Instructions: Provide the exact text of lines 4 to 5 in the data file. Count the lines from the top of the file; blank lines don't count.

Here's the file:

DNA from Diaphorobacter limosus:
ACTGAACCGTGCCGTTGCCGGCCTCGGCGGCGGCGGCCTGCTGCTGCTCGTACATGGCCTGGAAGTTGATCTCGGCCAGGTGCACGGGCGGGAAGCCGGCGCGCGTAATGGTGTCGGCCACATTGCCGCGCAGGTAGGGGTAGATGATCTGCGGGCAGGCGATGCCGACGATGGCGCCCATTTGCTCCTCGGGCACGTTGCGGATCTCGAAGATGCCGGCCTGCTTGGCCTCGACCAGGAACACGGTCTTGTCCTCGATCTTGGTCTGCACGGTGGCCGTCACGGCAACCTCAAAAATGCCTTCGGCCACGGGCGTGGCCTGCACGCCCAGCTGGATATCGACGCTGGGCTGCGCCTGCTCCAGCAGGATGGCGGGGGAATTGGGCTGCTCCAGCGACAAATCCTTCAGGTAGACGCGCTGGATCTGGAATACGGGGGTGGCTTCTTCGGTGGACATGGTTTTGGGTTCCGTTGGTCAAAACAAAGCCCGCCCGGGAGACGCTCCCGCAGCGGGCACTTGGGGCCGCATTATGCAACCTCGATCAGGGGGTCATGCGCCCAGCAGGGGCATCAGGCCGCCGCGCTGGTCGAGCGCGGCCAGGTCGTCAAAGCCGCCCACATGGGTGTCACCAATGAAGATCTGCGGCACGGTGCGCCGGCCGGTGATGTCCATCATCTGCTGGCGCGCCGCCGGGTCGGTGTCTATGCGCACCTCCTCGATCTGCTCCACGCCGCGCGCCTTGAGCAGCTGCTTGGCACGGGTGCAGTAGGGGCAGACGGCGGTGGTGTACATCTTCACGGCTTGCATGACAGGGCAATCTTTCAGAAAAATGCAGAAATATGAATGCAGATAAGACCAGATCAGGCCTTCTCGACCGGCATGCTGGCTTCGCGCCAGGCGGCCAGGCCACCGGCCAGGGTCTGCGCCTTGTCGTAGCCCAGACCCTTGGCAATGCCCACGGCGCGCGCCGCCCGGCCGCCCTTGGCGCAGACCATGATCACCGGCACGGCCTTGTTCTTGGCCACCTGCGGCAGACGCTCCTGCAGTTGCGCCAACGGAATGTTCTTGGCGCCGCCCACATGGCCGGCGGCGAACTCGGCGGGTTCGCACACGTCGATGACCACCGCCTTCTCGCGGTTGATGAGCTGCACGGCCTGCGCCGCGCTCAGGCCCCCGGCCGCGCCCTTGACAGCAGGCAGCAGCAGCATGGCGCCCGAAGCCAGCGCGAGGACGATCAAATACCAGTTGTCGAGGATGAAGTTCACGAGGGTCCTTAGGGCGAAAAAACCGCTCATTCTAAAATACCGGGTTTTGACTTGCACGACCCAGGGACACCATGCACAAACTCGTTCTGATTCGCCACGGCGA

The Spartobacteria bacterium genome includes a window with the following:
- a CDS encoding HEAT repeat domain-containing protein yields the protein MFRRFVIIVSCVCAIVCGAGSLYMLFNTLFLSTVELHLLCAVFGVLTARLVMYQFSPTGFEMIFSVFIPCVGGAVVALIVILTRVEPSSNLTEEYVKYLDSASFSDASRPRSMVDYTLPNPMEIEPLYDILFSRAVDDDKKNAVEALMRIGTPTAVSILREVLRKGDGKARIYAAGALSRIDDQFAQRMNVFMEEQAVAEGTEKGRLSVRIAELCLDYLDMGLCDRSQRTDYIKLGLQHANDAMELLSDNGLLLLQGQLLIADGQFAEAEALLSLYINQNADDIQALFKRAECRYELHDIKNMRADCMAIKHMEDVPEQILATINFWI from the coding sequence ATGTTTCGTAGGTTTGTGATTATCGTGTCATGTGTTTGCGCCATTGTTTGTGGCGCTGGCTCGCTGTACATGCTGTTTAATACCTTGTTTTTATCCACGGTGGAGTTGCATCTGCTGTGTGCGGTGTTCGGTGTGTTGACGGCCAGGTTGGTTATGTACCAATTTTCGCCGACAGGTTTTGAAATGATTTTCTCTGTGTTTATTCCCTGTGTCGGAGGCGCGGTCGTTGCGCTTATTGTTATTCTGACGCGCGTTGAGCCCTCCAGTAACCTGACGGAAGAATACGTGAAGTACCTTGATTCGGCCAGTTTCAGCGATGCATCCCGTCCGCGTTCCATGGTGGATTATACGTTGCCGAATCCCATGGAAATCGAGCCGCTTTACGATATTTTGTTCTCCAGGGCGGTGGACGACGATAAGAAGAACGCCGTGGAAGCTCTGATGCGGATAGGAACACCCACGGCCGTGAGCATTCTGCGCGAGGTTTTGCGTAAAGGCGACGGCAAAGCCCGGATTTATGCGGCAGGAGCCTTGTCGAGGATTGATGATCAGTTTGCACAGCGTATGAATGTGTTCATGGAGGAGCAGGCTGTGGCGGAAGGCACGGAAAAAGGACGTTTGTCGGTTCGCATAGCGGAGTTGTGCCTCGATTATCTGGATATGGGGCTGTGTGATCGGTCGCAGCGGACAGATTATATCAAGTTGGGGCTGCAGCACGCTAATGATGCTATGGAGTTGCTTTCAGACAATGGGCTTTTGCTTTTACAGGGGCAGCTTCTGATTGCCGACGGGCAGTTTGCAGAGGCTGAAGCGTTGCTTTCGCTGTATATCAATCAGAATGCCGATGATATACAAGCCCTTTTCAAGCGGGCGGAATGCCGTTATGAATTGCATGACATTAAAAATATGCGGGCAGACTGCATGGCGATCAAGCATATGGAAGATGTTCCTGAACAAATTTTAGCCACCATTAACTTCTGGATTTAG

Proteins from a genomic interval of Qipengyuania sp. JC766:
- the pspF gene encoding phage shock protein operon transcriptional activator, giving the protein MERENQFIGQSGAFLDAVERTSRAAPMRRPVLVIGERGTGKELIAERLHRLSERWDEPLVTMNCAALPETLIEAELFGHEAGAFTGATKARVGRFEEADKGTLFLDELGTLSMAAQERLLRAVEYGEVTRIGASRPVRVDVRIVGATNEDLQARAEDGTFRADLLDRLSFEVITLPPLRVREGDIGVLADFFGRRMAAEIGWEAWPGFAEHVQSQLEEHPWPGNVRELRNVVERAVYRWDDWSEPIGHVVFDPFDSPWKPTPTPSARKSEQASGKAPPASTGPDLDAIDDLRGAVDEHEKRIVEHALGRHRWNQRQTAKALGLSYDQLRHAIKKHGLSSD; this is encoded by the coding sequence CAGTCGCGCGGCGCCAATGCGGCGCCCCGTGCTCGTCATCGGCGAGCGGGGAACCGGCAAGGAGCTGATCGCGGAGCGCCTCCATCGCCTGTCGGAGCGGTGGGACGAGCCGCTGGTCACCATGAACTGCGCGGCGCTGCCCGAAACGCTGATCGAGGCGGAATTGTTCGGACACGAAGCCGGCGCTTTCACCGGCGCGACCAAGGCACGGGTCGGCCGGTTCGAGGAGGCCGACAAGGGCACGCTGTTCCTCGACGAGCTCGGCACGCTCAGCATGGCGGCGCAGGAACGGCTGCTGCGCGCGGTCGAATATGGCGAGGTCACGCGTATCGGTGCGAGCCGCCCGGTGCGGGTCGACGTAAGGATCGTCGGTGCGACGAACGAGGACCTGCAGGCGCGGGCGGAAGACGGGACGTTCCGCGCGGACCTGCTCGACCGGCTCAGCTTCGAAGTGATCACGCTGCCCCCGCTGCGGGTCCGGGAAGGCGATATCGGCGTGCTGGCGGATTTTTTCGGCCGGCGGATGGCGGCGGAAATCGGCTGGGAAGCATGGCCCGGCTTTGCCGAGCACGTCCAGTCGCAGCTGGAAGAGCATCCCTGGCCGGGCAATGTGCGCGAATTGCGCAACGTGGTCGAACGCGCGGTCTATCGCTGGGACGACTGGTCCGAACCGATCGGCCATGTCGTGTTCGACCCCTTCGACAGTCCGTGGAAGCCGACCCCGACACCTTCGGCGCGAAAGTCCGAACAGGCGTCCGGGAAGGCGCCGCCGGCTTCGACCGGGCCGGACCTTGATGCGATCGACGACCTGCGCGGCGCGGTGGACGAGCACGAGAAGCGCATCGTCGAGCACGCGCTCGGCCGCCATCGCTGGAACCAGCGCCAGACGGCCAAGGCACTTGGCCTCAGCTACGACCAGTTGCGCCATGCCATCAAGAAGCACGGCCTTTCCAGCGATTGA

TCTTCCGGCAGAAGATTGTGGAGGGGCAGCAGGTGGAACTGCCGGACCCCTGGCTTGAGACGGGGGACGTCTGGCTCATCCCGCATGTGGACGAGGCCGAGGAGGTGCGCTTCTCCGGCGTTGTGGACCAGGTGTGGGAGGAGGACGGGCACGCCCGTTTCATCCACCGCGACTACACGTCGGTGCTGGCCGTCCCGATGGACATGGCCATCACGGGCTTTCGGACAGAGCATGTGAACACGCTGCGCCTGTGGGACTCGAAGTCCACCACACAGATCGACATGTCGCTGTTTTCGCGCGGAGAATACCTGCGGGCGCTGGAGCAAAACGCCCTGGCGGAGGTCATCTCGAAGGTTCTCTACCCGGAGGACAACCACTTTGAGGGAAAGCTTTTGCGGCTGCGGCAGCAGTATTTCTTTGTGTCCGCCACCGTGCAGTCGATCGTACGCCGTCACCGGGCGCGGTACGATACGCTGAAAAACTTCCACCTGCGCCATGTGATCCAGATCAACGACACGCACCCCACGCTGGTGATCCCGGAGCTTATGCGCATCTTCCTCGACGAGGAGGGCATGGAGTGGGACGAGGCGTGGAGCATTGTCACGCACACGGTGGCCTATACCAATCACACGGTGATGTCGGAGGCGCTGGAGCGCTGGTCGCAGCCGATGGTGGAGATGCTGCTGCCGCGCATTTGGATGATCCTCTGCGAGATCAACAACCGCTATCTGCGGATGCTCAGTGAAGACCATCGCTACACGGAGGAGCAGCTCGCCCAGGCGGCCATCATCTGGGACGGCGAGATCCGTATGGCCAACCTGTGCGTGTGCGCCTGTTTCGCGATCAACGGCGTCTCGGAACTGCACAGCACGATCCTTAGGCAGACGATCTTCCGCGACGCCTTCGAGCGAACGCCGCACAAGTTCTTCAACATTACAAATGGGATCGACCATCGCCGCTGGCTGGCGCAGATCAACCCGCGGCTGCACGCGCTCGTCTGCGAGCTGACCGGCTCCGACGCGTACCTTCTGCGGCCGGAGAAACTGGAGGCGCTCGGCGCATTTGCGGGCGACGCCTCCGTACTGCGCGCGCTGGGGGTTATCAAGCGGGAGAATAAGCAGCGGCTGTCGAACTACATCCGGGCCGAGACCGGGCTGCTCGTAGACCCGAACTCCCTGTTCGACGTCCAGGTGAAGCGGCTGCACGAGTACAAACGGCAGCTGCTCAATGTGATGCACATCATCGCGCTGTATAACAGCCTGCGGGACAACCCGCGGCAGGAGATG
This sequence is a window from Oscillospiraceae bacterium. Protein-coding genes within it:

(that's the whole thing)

- a CDS encoding HEAT repeat domain-containing protein yields the protein MFRRFVIIVSCVCAIVCGAGSLYMLFNTLFLSTVELHLLCAVFGVLTARLVMYQFSPTGFEMIFSVFIPCVGGAVVALIVILTRVEPSSNLTEEYVKYLDSASFSDASRPRSMVDYTLPNPMEIEPLYDILFSRAVDDDKKNAVEALMRIGTPTAVSILREVLRKGDGKARIYAAGALSRIDDQFAQRMNVFMEEQAVAEGTEKGRLSVRIAELCLDYLDMGLCDRSQRTDYIKLGLQHANDAMELLSDNGLLLLQGQLLIADGQFAEAEALLSLYINQNADDIQALFKRAECRYELHDIKNMRADCMAIKHMEDVPEQILATINFWI from the coding sequence ATGTTTCGTAGGTTTGTGATTATCGTGTCATGTGTTTGCGCCATTGTTTGTGGCGCTGGCTCGCTGTACATGCTGTTTAATACCTTGTTTTTATCCACGGTGGAGTTGCATCTGCTGTGTGCGGTGTTCGGTGTGTTGACGGCCAGGTTGGTTATGTACCAATTTTCGCCGACAGGTTTTGAAATGATTTTCTCTGTGTTTATTCCCTGTGTCGGAGGCGCGGTCGTTGCGCTTATTGTTATTCTGACGCGCGTTGAGCCCTCCAGTAACCTGACGGAAGAATACGTGAAGTACCTTGATTCGGCCAGTTTCAGCGATGCATCCCGTCCGCGTTCCATGGTGGATTATACGTTGCCGAATCCCATGGAAATCGAGCCGCTTTACGATATTTTGTTCTCCAGGGCGGTGGACGACGATAAGAAGAACGCCGTGGAAGCTCTGATGCGGATAGGAACACCCACGGCCGTGAGCATTCTGCGCGAGGTTTTGCGTAAAGGCGACGGCAAAGCCCGGATTTATGCGGCAGGAGCCTTGTCGAGGATTGATGATCAGTTTGCACAGCGTATGAATGTGTTCATGGAGGAGCAGGCTGTGGCGGAAGGCACGGAAAAAGGACGTTTGTCGGTTCGCATAGCGGAGTTGTGCCTCGATTATCTGGATATGGGGCTGTGTGATCGGTCGCAGCGGACAGATTATATCAAGTTGGGGCTGCAGCACGCTAATGATGCTATGGAGTTGCTTTCAGACAATGGGCTTTTGCTTTTACAGGGGCAGCTTCTGATTGCCGACGGGCAGTTTGCAGAGGCTGAAGCGTTGCTTTCGCTGTATATCAATCAGAATGCCGATGATATACAAGCCCTTTTCAAGCGGGCGGAATGCCGTTATGAATTGCATGACATTAAAAATATGCGGGCAGACTGCATGGCGATCAAGCATATGGAAGATGTTCCTGAACAAATTTTAGCCACCATTAACTTCTGGATTTAG

Proteins from a genomic interval of Qipengyuania sp. JC766: